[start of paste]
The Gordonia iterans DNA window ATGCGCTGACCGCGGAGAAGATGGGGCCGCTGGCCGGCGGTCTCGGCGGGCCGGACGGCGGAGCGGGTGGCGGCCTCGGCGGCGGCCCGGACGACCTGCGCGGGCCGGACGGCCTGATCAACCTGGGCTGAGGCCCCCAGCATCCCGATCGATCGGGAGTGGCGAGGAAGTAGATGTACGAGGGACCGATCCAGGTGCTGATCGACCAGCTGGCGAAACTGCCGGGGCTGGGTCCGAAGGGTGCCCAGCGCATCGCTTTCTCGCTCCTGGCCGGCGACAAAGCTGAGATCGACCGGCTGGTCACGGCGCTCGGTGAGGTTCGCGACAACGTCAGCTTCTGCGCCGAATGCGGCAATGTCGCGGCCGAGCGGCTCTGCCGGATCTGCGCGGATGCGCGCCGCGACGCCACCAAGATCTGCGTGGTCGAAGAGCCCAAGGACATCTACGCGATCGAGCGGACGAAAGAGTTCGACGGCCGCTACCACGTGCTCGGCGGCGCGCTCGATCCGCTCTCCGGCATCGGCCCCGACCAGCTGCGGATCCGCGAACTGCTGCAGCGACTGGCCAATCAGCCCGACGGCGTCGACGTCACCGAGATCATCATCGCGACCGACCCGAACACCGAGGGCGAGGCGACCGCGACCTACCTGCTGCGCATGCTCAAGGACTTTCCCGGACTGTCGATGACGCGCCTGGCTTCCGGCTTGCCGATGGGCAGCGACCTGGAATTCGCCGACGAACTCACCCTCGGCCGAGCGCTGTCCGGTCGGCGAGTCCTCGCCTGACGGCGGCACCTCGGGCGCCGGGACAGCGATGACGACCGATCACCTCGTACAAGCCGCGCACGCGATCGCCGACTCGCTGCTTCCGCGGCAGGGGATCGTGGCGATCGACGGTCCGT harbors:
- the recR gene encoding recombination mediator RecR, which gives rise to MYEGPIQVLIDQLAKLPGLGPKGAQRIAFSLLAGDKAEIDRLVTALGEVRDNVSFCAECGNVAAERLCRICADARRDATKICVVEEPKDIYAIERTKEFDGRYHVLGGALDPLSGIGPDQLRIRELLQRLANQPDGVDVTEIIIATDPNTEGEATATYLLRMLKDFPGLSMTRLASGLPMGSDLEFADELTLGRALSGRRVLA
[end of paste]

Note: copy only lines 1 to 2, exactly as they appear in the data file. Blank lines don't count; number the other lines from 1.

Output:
The Gordonia iterans DNA window ATGCGCTGACCGCGGAGAAGATGGGGCCGCTGGCCGGCGGTCTCGGCGGGCCGGACGGCGGAGCGGGTGGCGGCCTCGGCGGCGGCCCGGACGACCTGCGCGGGCCGGACGGCCTGATCAACCTGGGCTGAGGCCCCCAGCATCCCGATCGATCGGGAGTGGCGAGGAAGTAGATGTACGAGGGACCGATCCAGGTGCTGATCGACCAGCTGGCGAAACTGCCGGGGCTGGGTCCGAAGGGTGCCCAGCGCATCGCTTTCTCGCTCCTGGCCGGCGACAAAGCTGAGATCGACCGGCTGGTCACGGCGCTCGGTGAGGTTCGCGACAACGTCAGCTTCTGCGCCGAATGCGGCAATGTCGCGGCCGAGCGGCTCTGCCGGATCTGCGCGGATGCGCGCCGCGACGCCACCAAGATCTGCGTGGTCGAAGAGCCCAAGGACATCTACGCGATCGAGCGGACGAAAGAGTTCGACGGCCGCTACCACGTGCTCGGCGGCGCGCTCGATCCGCTCTCCGGCATCGGCCCCGACCAGCTGCGGATCCGCGAACTGCTGCAGCGACTGGCCAATCAGCCCGACGGCGTCGACGTCACCGAGATCATCATCGCGACCGACCCGAACACCGAGGGCGAGGCGACCGCGACCTACCTGCTGCGCATGCTCAAGGACTTTCCCGGACTGTCGATGACGCGCCTGGCTTCCGGCTTGCCGATGGGCAGCGACCTGGAATTCGCCGACGAACTCACCCTCGGCCGAGCGCTGTCCGGTCGGCGAGTCCTCGCCTGACGGCGGCACCTCGGGCGCCGGGACAGCGATGACGACCGATCACCTCGTACAAGCCGCGCACGCGATCGCCGACTCGCTGCTTCCGCGGCAGGGGATCGTGGCGATCGACGGTCCGT harbors:
- the recR gene encoding recombination mediator RecR, which gives rise to MYEGPIQVLIDQLAKLPGLGPKGAQRIAFSLLAGDKAEIDRLVTALGEVRDNVSFCAECGNVAAERLCRICADARRDATKICVVEEPKDIYAIERTKEFDGRYHVLGGALDPLSGIGPDQLRIRELLQRLANQPDGVDVTEIIIATDPNTEGEATATYLLRMLKDFPGLSMTRLASGLPMGSDLEFADELTLGRALSGRRVLA